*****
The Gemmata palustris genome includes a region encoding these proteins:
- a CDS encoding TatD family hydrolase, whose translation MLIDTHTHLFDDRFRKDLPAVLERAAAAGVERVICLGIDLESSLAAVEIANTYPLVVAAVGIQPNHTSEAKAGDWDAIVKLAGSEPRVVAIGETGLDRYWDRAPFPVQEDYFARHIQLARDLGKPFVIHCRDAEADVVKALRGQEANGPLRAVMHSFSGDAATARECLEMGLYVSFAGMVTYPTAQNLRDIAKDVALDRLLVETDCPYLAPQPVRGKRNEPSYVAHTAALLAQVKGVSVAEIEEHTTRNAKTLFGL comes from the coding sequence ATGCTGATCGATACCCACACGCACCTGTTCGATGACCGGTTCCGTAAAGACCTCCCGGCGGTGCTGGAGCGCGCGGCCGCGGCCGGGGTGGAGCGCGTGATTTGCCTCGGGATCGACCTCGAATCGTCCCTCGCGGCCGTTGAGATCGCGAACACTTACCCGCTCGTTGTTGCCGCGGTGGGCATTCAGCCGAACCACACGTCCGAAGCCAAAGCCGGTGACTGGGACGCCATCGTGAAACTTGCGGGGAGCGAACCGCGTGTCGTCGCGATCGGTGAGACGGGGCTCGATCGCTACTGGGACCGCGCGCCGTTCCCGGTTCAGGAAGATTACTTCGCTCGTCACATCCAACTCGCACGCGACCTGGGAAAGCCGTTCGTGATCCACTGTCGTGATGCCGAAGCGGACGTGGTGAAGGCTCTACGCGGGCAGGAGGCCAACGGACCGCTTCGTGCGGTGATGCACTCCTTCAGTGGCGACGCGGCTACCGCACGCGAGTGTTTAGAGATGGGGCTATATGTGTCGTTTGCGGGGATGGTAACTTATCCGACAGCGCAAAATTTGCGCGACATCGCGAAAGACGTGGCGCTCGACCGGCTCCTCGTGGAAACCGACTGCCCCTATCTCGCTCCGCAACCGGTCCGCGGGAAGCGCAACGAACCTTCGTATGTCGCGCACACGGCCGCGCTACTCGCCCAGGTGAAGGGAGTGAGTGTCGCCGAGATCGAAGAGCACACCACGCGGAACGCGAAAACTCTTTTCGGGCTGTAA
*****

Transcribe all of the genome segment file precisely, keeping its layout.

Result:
The Gemmata palustris genome includes a region encoding these proteins:
- a CDS encoding TatD family hydrolase, whose translation MLIDTHTHLFDDRFRKDLPAVLERAAAAGVERVICLGIDLESSLAAVEIANTYPLVVAAVGIQPNHTSEAKAGDWDAIVKLAGSEPRVVAIGETGLDRYWDRAPFPVQEDYFARHIQLARDLGKPFVIHCRDAEADVVKALRGQEANGPLRAVMHSFSGDAATARECLEMGLYVSFAGMVTYPTAQNLRDIAKDVALDRLLVETDCPYLAPQPVRGKRNEPSYVAHTAALLAQVKGVSVAEIEEHTTRNAKTLFGL comes from the coding sequence ATGCTGATCGATACCCACACGCACCTGTTCGATGACCGGTTCCGTAAAGACCTCCCGGCGGTGCTGGAGCGCGCGGCCGCGGCCGGGGTGGAGCGCGTGATTTGCCTCGGGATCGACCTCGAATCGTCCCTCGCGGCCGTTGAGATCGCGAACACTTACCCGCTCGTTGTTGCCGCGGTGGGCATTCAGCCGAACCACACGTCCGAAGCCAAAGCCGGTGACTGGGACGCCATCGTGAAACTTGCGGGGAGCGAACCGCGTGTCGTCGCGATCGGTGAGACGGGGCTCGATCGCTACTGGGACCGCGCGCCGTTCCCGGTTCAGGAAGATTACTTCGCTCGTCACATCCAACTCGCACGCGACCTGGGAAAGCCGTTCGTGATCCACTGTCGTGATGCCGAAGCGGACGTGGTGAAGGCTCTACGCGGGCAGGAGGCCAACGGACCGCTTCGTGCGGTGATGCACTCCTTCAGTGGCGACGCGGCTACCGCACGCGAGTGTTTAGAGATGGGGCTATATGTGTCGTTTGCGGGGATGGTAACTTATCCGACAGCGCAAAATTTGCGCGACATCGCGAAAGACGTGGCGCTCGACCGGCTCCTCGTGGAAACCGACTGCCCCTATCTCGCTCCGCAACCGGTCCGCGGGAAGCGCAACGAACCTTCGTATGTCGCGCACACGGCCGCGCTACTCGCCCAGGTGAAGGGAGTGAGTGTCGCCGAGATCGAAGAGCACACCACGCGGAACGCGAAAACTCTTTTCGGGCTGTAA